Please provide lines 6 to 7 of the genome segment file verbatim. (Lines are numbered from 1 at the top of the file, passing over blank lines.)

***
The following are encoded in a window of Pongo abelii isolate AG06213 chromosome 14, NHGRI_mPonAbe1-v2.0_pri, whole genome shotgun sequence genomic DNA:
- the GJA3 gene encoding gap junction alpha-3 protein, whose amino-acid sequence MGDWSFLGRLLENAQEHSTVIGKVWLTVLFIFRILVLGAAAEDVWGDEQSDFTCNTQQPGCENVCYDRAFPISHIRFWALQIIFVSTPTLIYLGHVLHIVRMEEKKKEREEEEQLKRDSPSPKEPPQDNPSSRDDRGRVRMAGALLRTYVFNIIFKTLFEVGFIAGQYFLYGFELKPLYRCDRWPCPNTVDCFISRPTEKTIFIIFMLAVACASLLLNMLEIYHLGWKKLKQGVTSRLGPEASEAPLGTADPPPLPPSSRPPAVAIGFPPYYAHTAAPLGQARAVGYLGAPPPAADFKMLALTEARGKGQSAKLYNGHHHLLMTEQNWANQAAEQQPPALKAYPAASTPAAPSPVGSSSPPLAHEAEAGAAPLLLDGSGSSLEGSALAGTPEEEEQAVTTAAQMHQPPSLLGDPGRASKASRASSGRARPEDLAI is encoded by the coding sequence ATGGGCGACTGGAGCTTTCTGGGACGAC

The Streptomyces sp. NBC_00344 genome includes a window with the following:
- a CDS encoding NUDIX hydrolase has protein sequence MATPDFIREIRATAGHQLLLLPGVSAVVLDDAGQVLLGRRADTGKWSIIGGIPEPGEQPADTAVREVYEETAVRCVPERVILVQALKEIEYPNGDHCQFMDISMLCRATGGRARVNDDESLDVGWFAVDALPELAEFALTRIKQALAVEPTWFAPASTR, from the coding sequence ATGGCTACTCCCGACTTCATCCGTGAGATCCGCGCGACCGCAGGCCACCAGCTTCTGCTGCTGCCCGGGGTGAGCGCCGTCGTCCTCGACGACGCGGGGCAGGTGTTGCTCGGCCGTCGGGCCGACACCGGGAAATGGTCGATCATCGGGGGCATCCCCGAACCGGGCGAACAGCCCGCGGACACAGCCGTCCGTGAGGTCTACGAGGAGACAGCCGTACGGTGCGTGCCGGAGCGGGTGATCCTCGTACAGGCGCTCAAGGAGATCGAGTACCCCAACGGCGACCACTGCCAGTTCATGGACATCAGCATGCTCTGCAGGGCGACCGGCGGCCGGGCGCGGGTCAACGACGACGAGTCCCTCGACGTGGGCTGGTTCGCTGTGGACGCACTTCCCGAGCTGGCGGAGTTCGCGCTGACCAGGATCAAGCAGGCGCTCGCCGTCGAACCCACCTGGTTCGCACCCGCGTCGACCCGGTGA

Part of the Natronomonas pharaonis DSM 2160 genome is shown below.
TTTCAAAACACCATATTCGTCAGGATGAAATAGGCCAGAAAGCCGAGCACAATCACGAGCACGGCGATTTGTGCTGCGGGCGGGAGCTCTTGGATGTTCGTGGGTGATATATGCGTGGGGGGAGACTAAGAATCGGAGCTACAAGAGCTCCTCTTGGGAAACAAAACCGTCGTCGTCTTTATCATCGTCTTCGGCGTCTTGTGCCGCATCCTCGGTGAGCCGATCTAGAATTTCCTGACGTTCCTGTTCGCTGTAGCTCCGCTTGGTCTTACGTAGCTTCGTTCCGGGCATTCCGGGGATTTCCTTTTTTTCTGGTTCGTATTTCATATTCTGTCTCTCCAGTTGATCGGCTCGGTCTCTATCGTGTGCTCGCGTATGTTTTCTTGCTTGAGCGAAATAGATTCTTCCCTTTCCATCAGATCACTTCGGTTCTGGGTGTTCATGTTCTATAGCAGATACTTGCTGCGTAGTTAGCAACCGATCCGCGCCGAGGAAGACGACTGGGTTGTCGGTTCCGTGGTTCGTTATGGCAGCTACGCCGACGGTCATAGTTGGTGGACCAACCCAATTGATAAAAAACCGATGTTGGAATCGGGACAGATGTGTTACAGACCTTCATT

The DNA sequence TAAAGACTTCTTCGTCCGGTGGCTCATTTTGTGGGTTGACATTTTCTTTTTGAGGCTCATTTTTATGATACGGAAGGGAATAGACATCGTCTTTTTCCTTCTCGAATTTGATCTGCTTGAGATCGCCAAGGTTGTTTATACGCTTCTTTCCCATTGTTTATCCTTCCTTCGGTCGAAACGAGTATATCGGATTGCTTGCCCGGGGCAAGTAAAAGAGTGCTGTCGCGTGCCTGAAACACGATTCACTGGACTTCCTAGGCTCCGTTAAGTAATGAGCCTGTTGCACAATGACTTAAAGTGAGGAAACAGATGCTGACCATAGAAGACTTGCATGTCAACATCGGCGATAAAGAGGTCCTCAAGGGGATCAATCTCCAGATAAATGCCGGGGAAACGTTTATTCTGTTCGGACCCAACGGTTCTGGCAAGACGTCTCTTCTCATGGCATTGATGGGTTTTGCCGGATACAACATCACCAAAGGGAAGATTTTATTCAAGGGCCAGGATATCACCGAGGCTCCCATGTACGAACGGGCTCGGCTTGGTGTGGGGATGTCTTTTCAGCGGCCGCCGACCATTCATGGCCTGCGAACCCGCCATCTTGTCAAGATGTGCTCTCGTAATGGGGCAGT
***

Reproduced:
TTTCAAAACACCATATTCGTCAGGATGAAATAGGCCAGAAAGCCGAGCACAATCACGAGCACGGCGATTTGTGCTGCGGGCGGGAGCTCTTGGATGTTCGTGGGTGATATATGCGTGGGGGGAGACTAAGAATCGGAGCTACAAGAGCTCCTCTTGGGAAACAAAACCGTCGTCGTCTTTATCATCGTCTTCGGCGTCTTGTGCCGCATCCTCGGTGAGCCGATCTAGAATTTCCTGACGTTCCTGTTCGCTGTAGCTCCGCTTGGTCTTACGTAGCTTCGTTCCGGGCATTCCGGGGATTTCCTTTTTTTCTGGTTCGTATTTCATATTCTGTCTCTCCAGTTGATCGGCTCGGTCTCTATCGTGTGCTCGCGTATGTTTTCTTGCTTGAGCGAAATAGATTCTTCCCTTTCCATCAGATCACTTCGGTTCTGGGTGTTCATGTTCTATAGCAGATACTTGCTGCGTAGTTAGCAACCGATCCGCGCCGAGGAAGACGACTGGGTTGTCGGTTCCGTGGTTCGTTATGGCAGCTACGCCGACGGTCATAGTTGGTGGACCAACCCAATTGATAAAAAACCGATGTTGGAATCGGGACAGATGTGTTACAGACCTTCATT

The DNA sequence TAAAGACTTCTTCGTCCGGTGGCTCATTTTGTGGGTTGACATTTTCTTTTTGAGGCTCATTTTTATGATACGGAAGGGAATAGACATCGTCTTTTTCCTTCTCGAATTTGATCTGCTTGAGATCGCCAAGGTTGTTTATACGCTTCTTTCCCATTGTTTATCCTTCCTTCGGTCGAAACGAGTATATCGGATTGCTTGCCCGGGGCAAGTAAAAGAGTGCTGTCGCGTGCCTGAAACACGATTCACTGGACTTCCTAGGCTCCGTTAAGTAATGAGCCTGTTGCACAATGACTTAAAGTGAGGAAACAGATGCTGACCATAGAAGACTTGCATGTCAACATCGGCGATAAAGAGGTCCTCAAGGGGATCAATCTCCAGATAAATGCCGGGGAAACGTTTATTCTGTTCGGACCCAACGGTTCTGGCAAGACGTCTCTTCTCATGGCATTGATGGGTTTTGCCGGATACAACATCACCAAAGGGAAGATTTTATTCAAGGGCCAGGATATCACCGAGGCTCCCATGTACGAACGGGCTCGGCTTGGTGTGGGGATGTCTTTTCAGCGGCCGCCGACCATTCATGGCCTGCGAACCCGCCATCTTGTCAAGATGTGCTCTCGTAATGGGGCAGT